Here's how much return to the office commutes will cost you in these cities

Commutes are a major part of work life for millions of Americans.

Before the pandemic shifted many white-collar workers to work from home, full-time employees were spending nearly an hour a day on average commuting to their workplace. If that time was spent working (from home) rather than in transit, it would boost the average worker’s income by $5,679 a year on average, according to a recent LendingTree report.

The online lending company analyzed data of average commute times in America’s 100 largest cities and median earnings for full-time workers from the U.S. Census Bureau to determine the opportunity cost of commuting.

LendingTree’s opportunity cost calculations are conservative given that they don’t include the additional commuting costs of public transportation, vehicle depreciation, gas, vehicle maintenance, parking fees, and tolls. (Not to mention the precious time workers get back from not being in transit twice a day.)

This content is not available due to your privacy preferences.
Update your settings here to see it.

Costs associated with commuting are part of what’s fueling workers’ preference for long-term remote work. “A lot of people are saying to themselves, ‘well, all I do at the office is sit and look at the computer. The only conversation I have with any of my coworkers are grunts over the coffee machine in the break room’,” Jacob Channel, LendingTree’s senior economic analyst, told Yahoo Finance. “So why can’t I stay home?”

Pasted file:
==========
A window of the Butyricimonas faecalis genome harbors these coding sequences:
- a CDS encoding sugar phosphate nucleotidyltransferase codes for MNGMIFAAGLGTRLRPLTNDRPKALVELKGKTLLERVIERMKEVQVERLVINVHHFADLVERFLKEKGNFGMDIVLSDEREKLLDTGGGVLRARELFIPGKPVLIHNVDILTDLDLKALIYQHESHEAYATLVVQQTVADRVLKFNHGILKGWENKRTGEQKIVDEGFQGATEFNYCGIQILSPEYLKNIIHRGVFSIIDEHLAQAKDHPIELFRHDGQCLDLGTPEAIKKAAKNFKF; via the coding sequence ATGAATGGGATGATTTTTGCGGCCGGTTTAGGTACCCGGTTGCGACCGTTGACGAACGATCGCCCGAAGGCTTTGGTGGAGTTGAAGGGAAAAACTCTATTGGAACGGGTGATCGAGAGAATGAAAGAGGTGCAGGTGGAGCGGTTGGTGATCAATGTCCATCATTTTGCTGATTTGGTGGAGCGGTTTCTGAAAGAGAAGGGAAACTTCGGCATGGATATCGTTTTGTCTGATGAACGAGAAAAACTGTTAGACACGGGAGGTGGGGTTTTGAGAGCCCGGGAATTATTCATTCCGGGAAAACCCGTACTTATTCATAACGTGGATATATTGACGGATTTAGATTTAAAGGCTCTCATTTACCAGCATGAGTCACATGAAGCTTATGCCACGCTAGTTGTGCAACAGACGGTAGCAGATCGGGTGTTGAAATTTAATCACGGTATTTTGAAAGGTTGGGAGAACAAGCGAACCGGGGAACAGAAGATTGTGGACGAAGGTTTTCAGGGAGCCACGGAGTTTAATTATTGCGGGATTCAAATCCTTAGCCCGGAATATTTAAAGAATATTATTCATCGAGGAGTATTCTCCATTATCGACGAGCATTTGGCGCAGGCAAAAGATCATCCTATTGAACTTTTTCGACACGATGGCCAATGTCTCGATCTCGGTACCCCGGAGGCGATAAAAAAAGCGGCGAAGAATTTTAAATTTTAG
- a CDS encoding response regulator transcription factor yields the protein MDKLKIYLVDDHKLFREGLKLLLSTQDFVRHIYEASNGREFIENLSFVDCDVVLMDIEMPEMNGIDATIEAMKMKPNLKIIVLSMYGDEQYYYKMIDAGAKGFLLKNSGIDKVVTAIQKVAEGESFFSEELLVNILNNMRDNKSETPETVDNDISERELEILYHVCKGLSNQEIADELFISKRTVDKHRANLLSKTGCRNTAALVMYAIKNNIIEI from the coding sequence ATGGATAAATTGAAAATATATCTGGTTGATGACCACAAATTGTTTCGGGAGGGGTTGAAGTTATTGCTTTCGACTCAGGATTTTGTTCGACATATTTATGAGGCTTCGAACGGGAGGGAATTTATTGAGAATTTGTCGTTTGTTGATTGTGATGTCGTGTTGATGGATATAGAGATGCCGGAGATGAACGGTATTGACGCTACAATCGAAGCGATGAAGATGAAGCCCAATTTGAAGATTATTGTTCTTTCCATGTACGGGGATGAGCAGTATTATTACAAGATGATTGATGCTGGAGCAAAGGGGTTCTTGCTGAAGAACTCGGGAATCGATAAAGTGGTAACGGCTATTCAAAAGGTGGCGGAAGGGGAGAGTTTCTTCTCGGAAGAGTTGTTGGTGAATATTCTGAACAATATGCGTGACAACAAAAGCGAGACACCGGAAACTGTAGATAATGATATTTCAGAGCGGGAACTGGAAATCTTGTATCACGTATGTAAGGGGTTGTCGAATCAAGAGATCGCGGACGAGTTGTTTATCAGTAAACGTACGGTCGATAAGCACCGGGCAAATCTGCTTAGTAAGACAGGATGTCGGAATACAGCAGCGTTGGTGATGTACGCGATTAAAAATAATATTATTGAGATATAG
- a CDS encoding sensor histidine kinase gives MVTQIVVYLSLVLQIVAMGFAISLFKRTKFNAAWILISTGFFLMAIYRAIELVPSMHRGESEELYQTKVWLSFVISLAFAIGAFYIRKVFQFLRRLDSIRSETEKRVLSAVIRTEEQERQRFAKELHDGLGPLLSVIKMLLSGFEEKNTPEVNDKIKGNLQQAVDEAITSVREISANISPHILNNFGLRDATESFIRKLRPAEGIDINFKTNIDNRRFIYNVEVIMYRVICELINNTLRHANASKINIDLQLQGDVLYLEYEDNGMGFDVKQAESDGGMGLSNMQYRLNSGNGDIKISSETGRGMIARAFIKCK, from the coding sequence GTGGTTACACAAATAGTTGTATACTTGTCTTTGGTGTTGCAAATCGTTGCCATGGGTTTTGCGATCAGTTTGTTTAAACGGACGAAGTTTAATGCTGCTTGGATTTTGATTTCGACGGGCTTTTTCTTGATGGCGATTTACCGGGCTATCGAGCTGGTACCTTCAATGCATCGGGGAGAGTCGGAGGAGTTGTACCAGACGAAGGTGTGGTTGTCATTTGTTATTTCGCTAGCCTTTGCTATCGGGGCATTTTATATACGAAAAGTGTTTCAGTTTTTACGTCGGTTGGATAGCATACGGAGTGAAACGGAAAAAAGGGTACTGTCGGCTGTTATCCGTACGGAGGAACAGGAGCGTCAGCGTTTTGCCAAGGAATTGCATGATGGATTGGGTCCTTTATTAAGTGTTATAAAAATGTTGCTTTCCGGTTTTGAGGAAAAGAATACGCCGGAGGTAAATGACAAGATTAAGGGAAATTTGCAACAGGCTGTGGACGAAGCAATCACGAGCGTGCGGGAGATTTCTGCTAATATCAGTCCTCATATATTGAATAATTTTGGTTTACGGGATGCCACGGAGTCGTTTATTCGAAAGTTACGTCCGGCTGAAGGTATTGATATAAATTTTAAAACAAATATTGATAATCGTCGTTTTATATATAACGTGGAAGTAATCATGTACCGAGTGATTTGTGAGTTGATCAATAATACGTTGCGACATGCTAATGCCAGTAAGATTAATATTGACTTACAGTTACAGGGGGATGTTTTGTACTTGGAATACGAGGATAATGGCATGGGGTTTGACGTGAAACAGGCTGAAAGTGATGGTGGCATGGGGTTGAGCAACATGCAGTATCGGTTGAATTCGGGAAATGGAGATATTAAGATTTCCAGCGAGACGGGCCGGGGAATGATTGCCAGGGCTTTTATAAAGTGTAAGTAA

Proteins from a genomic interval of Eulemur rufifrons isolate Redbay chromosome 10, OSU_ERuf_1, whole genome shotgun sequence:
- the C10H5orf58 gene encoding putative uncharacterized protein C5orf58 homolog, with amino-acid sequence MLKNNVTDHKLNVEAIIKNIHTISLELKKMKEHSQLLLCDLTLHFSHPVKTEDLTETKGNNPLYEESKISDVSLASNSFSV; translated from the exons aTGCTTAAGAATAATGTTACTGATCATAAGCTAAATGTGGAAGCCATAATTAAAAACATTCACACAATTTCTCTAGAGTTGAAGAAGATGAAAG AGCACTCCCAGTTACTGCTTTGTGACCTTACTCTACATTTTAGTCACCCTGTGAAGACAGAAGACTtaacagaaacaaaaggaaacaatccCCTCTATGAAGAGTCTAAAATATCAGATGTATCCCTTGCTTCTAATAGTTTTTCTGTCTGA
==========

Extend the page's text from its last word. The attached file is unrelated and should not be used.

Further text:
Top 10 cities with costliest commutes

LendingTree found that eight of the 10 costliest commutes in the U.S. are in cities with the highest median earnings: Fremont, Calif., with median earnings of $95,221, Irvine, Calif., at $90,979, and San Francisco at $90,475.

The cities with the longest commutes and highest opportunity costs are Fremont ($15,065), San Francisco ($13,067), and Jersey City, N.J. ($10,645).

Drivers in six U.S. cities face an average of more than $10,000 a year in opportunity costs because of their commutes.

“If [workers] are required to go back to the office, a lot of people are going to say, ‘OK, well, I want to live closer, maybe a five-minute drive as opposed to a 20-minute drive, maybe a quick walk across the street,” said Channel. “The problem is...that’s impossible. You could be making $150,000 a year in San Francisco, for example, and still not be able to afford to live anywhere near where you work.”

The majority of cities with the shortest commute and lowest opportunity cost are in the South and Midwest, according to LendingTree's analysis.

Having to deal with – and pay for – commuting again may compel workers to ask for a raise if required to return to the office, says Channel.

“As people have grown accustomed to not having to [commute] they might go to their employers and say, look, if you want me to start commuting again, you’re going to have to start paying me for it,” said Channel.

More from Sibile:

Delta variant wreaking havoc on America’s return to office plans

Olympic athlete on the mental game: ‘One hurdle at a time’

Pay raises are making a comeback. Here’s how to ask for one

Olympic athlete details harsh financial reality: ‘I’ve barely kept afloat’

Pay raises are now higher for workers who didn’t go to college: Oxford Economics